Tag: Brenda Barker Scott

Amplifying Teamwork in Your Organization

Creating a Collaborative Workplace: Amplifying Teamwork in Your Organization

Let’s begin with a question. Are you experiencing barriers to working collaboratively, even though you know collaboration is necessary? If you answered yes, this article is for you. We all know that contemporary work requires collaboration. In our fast-paced, knowledge-intensive workplaces, success requires people to integrate and leverage their efforts.

Read More »
Workplace In Motion Summit Proceedings

Queen’s University IRC 2015 Workplace in Motion Summit Proceedings

The world of work is changing, and the most successful organizations and practitioners are those that understand how these changes impact the way they do business. To help them do so, and to foster further dialogue, Queen’s IRC hosted the Workplace in Motion Summit. This report elaborates on the most important questions, issues, and themes identified by Summit participants going forward.

Read More »
Summit Chair Brenda Barker Scott

2015 Workplace in Motion Summit a Success

The inaugural Workplace in Motion Summit was held last week in Toronto, with over 100 people in attendance. The one-day Summit brought together Human Resources, Organizational Development and Labour Relations professionals from across the country to learn about the future of work, and examine the trends creating the new world of work. Summit Chair Brenda Barker Scott shared the characteristics of the new employee, the new work and the new workplace.

Read More »
Designing for Collaboration in Organizations

Designing for Collaboration

Collaboration is emerging as a core organizational competence, and indeed an imperative, in today’s interconnected work context.  Despite the need, collaborative results often fall short of the intended ideals.  What if, instead of attempting to overcome elements of inertia, we shift our efforts to designing holistic systems that enable collaboration?  Below, I argue that collaboration is a design challenge.  To enable more fruitful collaboration in our organizations, we need to design for it.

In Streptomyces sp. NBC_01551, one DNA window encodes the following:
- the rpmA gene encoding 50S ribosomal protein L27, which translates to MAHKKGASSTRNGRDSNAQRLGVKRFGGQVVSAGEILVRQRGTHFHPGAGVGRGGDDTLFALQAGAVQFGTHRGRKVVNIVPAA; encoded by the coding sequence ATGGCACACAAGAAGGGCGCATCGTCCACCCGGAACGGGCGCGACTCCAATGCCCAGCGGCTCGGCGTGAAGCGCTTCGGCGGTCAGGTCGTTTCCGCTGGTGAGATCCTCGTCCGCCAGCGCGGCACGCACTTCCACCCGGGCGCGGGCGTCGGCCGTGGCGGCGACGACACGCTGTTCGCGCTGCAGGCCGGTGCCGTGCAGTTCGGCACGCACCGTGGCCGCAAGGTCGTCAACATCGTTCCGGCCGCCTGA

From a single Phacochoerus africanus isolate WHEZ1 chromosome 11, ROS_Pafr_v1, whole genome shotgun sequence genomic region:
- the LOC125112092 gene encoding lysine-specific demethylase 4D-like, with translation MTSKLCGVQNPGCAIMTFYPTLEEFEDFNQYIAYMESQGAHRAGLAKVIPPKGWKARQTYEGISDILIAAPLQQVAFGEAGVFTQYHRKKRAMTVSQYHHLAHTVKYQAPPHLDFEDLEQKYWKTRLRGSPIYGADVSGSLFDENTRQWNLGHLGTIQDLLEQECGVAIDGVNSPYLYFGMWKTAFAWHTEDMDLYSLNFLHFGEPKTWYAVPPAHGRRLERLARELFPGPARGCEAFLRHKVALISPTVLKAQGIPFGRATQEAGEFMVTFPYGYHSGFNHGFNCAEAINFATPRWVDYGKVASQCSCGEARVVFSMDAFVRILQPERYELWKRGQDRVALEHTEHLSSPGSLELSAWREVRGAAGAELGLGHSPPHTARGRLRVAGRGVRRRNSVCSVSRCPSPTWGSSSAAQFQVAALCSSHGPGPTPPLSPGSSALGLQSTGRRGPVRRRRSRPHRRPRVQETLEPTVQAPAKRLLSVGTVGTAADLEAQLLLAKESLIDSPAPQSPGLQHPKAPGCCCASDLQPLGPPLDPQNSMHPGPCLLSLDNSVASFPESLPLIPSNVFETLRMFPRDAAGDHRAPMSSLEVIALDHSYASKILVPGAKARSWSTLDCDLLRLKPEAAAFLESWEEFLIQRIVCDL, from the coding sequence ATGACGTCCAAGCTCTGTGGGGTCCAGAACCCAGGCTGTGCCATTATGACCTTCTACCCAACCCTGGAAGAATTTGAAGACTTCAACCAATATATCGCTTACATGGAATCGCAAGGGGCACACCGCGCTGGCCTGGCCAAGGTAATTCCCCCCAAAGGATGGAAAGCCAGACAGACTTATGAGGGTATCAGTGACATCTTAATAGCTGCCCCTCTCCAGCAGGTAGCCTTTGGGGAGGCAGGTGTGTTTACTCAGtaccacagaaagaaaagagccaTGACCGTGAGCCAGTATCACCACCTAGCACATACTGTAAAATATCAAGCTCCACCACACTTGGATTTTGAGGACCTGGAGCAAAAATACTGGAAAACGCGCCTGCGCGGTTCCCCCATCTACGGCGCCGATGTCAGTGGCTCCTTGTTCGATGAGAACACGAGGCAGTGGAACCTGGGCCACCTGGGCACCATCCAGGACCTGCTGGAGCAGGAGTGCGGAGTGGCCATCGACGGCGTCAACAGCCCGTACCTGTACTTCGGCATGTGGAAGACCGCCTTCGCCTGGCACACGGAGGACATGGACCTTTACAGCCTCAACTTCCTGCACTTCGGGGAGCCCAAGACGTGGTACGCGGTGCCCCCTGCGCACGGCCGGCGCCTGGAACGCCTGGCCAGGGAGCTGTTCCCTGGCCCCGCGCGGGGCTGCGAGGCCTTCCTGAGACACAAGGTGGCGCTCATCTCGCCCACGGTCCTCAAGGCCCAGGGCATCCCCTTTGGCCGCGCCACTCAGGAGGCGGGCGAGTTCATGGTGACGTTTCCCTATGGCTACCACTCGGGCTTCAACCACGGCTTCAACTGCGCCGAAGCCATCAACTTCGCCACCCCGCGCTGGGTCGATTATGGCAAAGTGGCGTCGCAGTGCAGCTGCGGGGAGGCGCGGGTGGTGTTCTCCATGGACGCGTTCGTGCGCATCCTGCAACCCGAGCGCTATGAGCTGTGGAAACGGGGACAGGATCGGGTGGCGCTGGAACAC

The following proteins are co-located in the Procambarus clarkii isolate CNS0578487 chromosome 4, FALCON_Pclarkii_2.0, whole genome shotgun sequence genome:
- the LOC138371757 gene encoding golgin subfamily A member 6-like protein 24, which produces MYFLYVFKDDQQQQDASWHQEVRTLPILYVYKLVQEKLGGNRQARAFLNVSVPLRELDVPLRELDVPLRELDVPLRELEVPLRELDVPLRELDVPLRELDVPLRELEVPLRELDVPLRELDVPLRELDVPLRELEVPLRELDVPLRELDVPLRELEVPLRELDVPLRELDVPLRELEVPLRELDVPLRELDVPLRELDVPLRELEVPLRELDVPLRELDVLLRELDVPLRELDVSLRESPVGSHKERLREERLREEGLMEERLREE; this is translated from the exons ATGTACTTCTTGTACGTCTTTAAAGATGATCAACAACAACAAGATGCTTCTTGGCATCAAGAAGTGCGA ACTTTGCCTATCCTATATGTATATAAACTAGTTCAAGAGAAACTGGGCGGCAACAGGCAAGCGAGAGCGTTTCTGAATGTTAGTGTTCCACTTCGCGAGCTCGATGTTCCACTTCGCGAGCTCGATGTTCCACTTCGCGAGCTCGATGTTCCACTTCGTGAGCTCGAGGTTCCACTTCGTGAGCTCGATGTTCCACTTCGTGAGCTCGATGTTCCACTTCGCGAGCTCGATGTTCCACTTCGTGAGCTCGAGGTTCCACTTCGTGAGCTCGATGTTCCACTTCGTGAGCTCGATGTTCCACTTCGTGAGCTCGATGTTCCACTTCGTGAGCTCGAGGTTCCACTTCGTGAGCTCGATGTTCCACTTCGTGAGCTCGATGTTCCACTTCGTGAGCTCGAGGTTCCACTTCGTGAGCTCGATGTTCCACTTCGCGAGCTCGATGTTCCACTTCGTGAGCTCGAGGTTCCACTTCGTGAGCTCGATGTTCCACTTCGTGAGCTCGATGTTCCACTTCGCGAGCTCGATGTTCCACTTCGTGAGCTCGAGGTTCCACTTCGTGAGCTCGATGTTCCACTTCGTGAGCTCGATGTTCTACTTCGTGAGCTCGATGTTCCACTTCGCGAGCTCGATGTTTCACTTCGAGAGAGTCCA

Read More »
Developing Organizations - A Metaphorical View

Developing Organizations – A Metaphorical View

Can organizations be designed to grow people? With the emphasis on talent and knowledge management in today’s uber-competitive business context, the assumption certainly seems to be yes. The reality, however, is that many organizations fail to develop or tap the competence of their people. Referring to the problem of pervasive disengagement amongst today’s workforce, Gary Hamel (2012) laments that organizational systems are more likely to “frustrate extraordinary accomplishment than to foster it” (p. 137).

Read More »
Exploring Teamwork in Fast-Paced, Dynamic Environments

Building Teams: Exploring Teamwork in Fast-Paced, Dynamic Environments

Teamwork is the way we work in organizations. In our highly dynamic work environments, people are challenged to collaborate, almost daily, in service of efficiency, quality and innovation goals. Often, these challenges require coworkers from different units and with diverse skills, to quickly group and flexibly regroup as projects unfold. Unfortunately, most organizations are not designed for fluid, cross-boundary collaboration. To the contrary, the legacy of the formal hierarchy, with tightly defined job boundaries, serves to thwart, rather than promote teamwork across boundaries.
 

Read More »

Encouraging Collaboration in the Workplace: Lessons from the Government of Alberta

In 2009, the Alberta government's Connie Scott was a trailblazer, a forerunner in a new learning program that would change the way she and her community would look at their work.

Scott, now a manager of HR Strategies in Enterprise and Advanced Education, was in the first cohort of Queen's IRC HR Business Partner Certificate Program, a curriculum custom-designed for the Alberta government.

Read More »
Brenda Barker Scott, Queen's IRC Facilitator

Decision Making and the Limits of Rationality

Decision making is a central activity in organizational life. Independent of one's role or profession, the ability to make effective decisions is a core competence that must be practiced daily. Despite its importance, evidence suggests that we're not particularly skilled at making decisions, especially the complex, strategic ones.
 

Read More »
From the Inside Out

Designing Organizations: From the Inside Out

It's a familiar story. While organizational design is not new – for centuries leaders have experimented with the best way to structure their kingdoms, armies, churches, factories, and governments – our track record has been less than stellar. Intuitively, we know that organizational design must enable employees to be more innovative, service oriented, connected, and efficient.

Read More »

This site is protected by reCAPTCHA and the Google Privacy Policy and Terms of Service apply. Learn more about the collection, use and disclosure of personal information at Queen’s University.